A more complete picture of life on Earth, and even life in the Earth, has recently become possible through the application of environmental genomics. We have obtained the complete genome sequence of a new genus of the Firmicutes, the uncultivated sulfate reducing bacterium Desulforudis audaxviator, by filtering fracture water from a borehole at 2.8 km depth in a South African gold mine. The DNA was sequenced using a combination of Sanger sequencing and 454 pyrosequencing, and assembled into just one genome, indicating the planktonic community is extremely low in diversity. We analyzed the genome of D. audaxviator using the MicrobesOnline annotation pipeline and toolkit (http://www.microbesonline.org), which offers powerful resources for comparative genome analysis, including operon predictions and tree-based comparative genome browsing. MicrobesOnline allowed us to compare the D. audaxviator genome with other sequenced members of the Firmicutes in the same clade (primarily Pelotomaculum thermoproprionicum, Desulfotomaculum reducens, Carboxydothermus hydrogenoformans, and Moorella thermoacetica), as well as other known sulfate reducers and thermophilic organisms. D. audaxviator gives a view to the set of tools necessary for what appears to be a self-contained, independent lifestyle deep in the Earth's crust. The genome is not very streamlined, and indicates a motile, endospore forming sulfate reducer with pili that can fix its own nitrogen and carbon. D. audaxviator is an obligate anaerobe, and lacks obvious homologs of many of the traditional O2 tolerance genes, consistent with the low concentration of O2 in the fracture water and its long-term isolation from the surface. D. audaxviator provides a complete genome representative of the Gram-positive bacteria to further our understanding of dissimilatory sulfate reducing bacteria and archaea. Additionally, study of the deep subsurface has offered access to the simplest community yet studied by environmental genomics, perhaps consisting of just a single species that is capable of performing all of the tasks necessary for life.
  646. Hazen, Terry C. 2009. Metagenomics of Soil Rain Forest. Terragenome Workshop
  647. DeAngelis, K., W. Silver, P. D’haseleer, J. Fortney, M. K. Firestone, Terry C. Hazen. 2009. Puerto Rico tropical forest soils as reservoirs for novel lignocellulolytic enzymes and organisms. Society for Industrial Microbiology Annual Meeting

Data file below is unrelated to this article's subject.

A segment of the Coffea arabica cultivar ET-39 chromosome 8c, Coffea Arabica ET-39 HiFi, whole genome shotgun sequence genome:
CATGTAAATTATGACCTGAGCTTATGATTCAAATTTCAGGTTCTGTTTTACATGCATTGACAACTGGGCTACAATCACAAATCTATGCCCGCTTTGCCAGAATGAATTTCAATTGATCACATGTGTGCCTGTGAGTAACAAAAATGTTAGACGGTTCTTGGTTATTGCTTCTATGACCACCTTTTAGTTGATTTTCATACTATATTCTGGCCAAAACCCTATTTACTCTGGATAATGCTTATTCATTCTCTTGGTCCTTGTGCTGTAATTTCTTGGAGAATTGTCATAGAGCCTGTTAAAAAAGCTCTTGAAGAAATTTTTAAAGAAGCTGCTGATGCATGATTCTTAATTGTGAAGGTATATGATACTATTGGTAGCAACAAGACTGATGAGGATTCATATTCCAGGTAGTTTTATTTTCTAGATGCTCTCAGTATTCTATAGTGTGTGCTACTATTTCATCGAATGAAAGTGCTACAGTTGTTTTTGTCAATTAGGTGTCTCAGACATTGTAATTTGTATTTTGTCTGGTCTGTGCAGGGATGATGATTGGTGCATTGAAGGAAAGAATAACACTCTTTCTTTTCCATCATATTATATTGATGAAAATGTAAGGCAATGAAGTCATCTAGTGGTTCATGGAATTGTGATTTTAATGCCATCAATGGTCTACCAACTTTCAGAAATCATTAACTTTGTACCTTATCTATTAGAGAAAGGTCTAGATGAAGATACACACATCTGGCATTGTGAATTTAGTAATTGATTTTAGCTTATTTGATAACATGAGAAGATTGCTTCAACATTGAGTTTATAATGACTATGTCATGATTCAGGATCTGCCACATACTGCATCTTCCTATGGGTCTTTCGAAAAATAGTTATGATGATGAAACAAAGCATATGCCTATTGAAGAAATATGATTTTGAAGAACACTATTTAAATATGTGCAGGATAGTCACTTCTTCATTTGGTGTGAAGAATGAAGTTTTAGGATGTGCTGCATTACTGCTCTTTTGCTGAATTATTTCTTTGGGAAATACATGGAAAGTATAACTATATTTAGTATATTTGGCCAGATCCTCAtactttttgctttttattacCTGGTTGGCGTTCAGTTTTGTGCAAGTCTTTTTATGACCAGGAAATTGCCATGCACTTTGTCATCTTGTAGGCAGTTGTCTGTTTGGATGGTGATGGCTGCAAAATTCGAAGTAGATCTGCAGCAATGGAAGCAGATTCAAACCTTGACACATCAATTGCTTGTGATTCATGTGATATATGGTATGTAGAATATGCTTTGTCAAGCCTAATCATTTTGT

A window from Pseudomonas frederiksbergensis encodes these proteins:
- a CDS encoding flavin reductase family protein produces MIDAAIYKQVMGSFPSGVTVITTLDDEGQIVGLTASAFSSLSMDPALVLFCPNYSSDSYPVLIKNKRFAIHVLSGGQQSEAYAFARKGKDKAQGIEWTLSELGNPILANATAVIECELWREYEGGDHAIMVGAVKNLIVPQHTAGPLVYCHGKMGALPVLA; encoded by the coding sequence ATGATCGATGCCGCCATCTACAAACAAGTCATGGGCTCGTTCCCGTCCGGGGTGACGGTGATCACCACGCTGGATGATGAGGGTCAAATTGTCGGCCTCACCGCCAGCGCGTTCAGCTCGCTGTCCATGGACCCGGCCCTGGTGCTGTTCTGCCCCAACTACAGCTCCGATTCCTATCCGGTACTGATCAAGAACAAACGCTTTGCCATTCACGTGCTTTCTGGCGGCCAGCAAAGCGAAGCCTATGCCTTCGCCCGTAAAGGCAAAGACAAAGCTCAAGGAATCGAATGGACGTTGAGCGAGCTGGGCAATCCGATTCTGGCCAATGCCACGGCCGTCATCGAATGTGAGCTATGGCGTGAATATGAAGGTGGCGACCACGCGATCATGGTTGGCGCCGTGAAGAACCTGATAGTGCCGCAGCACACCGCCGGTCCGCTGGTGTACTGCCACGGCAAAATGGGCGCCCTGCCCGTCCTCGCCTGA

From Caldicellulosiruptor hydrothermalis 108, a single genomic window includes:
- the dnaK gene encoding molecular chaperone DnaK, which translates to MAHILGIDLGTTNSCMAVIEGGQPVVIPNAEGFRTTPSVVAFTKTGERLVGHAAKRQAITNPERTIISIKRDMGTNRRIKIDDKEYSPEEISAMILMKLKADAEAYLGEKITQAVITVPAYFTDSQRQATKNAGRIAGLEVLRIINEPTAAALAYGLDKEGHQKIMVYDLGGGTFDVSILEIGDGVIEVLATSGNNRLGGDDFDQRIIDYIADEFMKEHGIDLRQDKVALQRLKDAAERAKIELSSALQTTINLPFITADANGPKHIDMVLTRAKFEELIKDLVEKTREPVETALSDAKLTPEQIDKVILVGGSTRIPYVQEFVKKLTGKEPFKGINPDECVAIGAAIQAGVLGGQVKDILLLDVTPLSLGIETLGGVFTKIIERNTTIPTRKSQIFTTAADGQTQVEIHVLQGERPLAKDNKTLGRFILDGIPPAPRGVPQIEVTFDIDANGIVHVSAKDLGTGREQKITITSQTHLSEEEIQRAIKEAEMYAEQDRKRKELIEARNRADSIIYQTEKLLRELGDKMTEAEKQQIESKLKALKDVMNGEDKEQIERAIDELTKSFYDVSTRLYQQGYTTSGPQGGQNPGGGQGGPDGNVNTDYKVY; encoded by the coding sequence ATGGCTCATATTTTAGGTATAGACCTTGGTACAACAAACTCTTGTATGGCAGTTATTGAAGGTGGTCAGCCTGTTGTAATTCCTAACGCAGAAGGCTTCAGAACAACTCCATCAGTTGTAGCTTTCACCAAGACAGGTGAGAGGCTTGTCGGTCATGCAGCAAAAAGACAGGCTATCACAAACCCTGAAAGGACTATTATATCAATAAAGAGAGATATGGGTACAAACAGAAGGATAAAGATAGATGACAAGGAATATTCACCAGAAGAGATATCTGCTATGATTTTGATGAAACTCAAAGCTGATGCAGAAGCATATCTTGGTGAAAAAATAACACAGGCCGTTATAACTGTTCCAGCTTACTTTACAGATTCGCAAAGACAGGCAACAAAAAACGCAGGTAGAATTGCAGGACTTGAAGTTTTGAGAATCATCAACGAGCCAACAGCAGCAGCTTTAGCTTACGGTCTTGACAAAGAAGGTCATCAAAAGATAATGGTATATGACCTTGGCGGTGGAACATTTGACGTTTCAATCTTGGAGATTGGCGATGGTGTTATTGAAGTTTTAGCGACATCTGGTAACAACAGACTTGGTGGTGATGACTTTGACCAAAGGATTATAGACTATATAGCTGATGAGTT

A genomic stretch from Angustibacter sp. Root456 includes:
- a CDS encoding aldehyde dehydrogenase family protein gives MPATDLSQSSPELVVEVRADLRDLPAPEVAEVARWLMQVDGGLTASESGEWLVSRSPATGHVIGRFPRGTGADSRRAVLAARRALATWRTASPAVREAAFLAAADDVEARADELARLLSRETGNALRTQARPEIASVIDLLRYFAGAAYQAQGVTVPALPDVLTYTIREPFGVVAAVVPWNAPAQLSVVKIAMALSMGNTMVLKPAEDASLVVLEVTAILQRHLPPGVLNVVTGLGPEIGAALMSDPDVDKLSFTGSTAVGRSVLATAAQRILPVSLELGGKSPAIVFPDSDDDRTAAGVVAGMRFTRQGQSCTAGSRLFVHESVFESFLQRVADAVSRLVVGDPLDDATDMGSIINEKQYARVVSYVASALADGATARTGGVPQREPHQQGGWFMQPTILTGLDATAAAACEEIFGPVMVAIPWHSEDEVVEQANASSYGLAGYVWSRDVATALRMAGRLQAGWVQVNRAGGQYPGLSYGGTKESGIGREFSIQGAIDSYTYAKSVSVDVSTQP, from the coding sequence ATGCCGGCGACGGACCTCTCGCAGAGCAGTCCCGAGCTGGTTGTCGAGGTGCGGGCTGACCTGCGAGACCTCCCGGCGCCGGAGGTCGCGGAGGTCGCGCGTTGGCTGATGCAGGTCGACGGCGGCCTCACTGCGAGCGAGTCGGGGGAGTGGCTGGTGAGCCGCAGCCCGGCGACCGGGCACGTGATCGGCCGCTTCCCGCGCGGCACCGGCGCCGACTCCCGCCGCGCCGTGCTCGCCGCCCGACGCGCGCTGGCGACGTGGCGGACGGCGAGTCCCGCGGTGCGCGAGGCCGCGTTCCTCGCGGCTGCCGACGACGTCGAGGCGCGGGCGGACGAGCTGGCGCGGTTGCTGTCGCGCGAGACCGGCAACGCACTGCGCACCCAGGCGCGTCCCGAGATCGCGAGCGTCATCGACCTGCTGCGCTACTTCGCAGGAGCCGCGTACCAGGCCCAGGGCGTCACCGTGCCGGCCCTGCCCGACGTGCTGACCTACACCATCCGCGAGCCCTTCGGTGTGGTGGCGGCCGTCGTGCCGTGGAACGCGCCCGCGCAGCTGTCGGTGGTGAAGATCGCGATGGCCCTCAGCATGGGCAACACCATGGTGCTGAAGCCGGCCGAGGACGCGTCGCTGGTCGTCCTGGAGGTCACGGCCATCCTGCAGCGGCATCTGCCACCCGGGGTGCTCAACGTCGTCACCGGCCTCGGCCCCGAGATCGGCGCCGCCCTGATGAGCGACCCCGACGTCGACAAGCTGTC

648. Hazen, Terry C. 2009. Systems Biology (Integration of the Omics, Bioinformatics, Biogeochemistry): The New Frontier for Environmental Biotechnology. Master Universitario in Biotecnologia, University of Granada
  649. Hazen, Terry C. and B. A. Simmons. 2009. Systems Biology Approaches to Environmental Microbial Adaptations for Bioenergy Products. Society for Industrial Microbiology Annual Meeting abstract
    Environmental biotechnology encompasses a wide range of characterization, monitoring and control or bioenergy technologies that are based on biological processes. Recent breakthroughs in our understanding of biogeochemical processes and genomics are leading to exciting new and cost effective ways to monitor and manipulate the environment and potentially produce bioenergy fuels. Indeed, our ability to sequence an entire microbial genome in just a few hours is leading to similar breakthroughs in characterizing proteomes, metabolomes, phenotypes, and fluxes for organisms, populations, and communities. Understanding and modeling functional microbial community structure and stress responses in subsurface environments has tremendous implications for our fundamental understanding of biogeochemistry and the potential for making biofuel breakthroughs. Monitoring techniques that inventory and monitor terminal electron acceptors and electron donors, enzyme probes that measure functional activity in the environment, functional genomic microarrays, phylogenetic microarrays, metabolomics, proteomics, and quantitative PCR are also being rapidly adapted for studies in environmental biotechnology. Integration of all of these new high throughput techniques using the latest advances in bioinformatics and modeling will enable break-through science in environmental biotechnology. A review of these techniques with examples from field studies and lab simulations will be discussed.